Cookie consent

AstroBin saves small pieces of text information (cookies) on your device in order to deliver better content and for statistical purposes. You can disable the usage of cookies by changing the settings of your browser. By browsing AstroBin without changing the browser settings, you grant us permission to store that information on your device.

I agree
Contains:  M 64, Black-eye galaxy, NGC 4826
Getting plate-solving status, please wait...
M64 (Black Eye Galaxy), 


            Joel Shepherd
M64 (Black Eye Galaxy)

M64 (Black Eye Galaxy)

Technical card

Resolution: 1280x1012

Dates:May 5, 2019May 8, 2019May 10, 2019

Baader Planetarium B 1.25": 36x180" -10C bin 1x1
Baader Planetarium G 1.25": 36x180" -10C bin 1x1
Baader Planetarium R 1.25": 36x180" -10C bin 1x1

Integration: 5.4 hours

Avg. Moon age: 3.30 days

Avg. Moon phase: 15.74%

Bortle Dark-Sky Scale: 6.00 job: 2728354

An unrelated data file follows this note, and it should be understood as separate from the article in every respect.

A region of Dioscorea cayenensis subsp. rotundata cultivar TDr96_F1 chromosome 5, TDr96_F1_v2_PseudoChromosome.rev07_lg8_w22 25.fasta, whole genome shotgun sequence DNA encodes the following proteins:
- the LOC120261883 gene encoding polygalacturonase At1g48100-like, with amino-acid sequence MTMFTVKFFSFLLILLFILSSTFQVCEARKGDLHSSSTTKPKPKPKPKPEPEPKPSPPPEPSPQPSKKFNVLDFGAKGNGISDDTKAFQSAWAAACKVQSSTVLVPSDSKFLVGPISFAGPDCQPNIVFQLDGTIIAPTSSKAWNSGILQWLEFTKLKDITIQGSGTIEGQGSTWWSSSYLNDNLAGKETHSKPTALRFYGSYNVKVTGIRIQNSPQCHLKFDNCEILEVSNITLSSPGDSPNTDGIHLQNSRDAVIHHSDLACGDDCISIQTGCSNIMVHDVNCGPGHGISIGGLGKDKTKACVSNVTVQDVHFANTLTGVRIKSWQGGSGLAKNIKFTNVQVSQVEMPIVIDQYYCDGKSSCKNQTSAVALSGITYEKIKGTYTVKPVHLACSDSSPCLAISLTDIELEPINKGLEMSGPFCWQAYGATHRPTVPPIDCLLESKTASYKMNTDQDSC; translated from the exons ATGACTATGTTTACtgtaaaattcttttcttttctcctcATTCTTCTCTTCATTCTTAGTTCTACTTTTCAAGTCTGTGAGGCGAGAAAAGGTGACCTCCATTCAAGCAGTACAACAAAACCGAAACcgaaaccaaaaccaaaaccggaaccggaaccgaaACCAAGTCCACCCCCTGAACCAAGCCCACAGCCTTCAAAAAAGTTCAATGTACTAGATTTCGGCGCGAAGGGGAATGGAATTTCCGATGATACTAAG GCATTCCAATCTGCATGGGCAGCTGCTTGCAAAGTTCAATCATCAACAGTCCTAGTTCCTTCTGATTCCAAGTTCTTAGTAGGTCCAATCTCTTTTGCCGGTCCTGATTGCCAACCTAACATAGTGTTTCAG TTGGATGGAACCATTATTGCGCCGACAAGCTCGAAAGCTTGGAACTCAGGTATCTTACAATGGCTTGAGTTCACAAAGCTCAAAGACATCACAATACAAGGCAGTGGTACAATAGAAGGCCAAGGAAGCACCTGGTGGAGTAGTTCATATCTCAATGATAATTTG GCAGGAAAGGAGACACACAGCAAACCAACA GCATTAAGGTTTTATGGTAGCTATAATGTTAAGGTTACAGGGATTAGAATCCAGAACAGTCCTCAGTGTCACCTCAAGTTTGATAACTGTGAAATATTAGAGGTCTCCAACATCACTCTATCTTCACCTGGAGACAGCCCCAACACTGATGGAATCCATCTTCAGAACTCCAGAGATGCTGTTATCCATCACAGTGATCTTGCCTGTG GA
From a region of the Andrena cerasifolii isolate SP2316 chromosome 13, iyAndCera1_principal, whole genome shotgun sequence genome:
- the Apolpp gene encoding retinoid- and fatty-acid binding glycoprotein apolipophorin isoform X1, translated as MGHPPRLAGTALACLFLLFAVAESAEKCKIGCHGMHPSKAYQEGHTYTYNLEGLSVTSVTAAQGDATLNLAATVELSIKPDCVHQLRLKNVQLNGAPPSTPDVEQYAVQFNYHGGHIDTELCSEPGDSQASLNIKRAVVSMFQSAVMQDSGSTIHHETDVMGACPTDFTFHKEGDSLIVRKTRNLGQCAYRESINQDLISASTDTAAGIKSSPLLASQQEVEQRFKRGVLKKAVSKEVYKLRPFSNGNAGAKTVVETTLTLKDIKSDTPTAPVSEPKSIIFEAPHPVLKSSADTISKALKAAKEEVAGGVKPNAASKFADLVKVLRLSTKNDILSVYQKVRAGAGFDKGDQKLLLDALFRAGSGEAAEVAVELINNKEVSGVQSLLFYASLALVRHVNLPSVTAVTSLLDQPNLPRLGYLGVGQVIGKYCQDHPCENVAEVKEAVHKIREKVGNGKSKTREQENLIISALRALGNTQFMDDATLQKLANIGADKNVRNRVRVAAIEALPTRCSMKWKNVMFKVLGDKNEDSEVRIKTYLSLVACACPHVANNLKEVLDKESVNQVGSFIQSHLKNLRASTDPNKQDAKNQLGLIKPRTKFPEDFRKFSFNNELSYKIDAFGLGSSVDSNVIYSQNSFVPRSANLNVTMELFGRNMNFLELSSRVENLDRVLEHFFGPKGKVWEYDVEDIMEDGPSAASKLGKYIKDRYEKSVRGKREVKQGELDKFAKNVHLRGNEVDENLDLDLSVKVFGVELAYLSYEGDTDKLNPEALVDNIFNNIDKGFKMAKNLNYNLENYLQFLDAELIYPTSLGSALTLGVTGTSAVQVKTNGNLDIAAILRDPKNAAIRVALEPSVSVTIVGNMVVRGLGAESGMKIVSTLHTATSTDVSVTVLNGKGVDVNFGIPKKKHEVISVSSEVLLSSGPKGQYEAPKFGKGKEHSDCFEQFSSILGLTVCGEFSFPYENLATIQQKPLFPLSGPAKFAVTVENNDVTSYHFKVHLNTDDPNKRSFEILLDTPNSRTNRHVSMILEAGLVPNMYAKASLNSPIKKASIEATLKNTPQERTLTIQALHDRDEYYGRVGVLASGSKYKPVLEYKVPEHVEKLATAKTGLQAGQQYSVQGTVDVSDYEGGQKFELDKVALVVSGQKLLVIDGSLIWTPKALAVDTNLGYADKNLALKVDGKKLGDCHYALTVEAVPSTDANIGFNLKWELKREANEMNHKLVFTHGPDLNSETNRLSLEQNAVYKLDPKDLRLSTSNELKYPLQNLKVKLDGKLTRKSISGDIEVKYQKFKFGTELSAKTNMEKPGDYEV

RA center: 12h 56' 43"

DEC center: +21° 40' 48"

Pixel scale: 0.969 arcsec/pixel

Orientation: 192.391 degrees

Field radius: 0.220

Locations: Home, Seattle, WA, United States

Data source: Backyard


M64: A spiral galaxy in Canes Venatici with a prominent dust band near its core, approximately 17 million light years distant.

Significantly smaller than the Milky Way, M64 is unique in that its outer regions rotate in the opposite direction of the galaxy's core. This is suspected to be due to M64 absorbing a smaller galaxy perhaps a billion or more years ago.

I seem to have some issue going on with my color processing that is leading to my color-calibrated RGB images starting off with a sulfur-yellow hue. I'm able to correct it more or less but it is an issue I'd like to track down and at this point seems unique to the TEC, from which this is the second RGB image I've processed.



Joel Shepherd
License: Attribution Creative Commons

Sky plot

Sky plot


M64 (Black Eye Galaxy), 


            Joel Shepherd

In these public groups

Suburban Astrophotography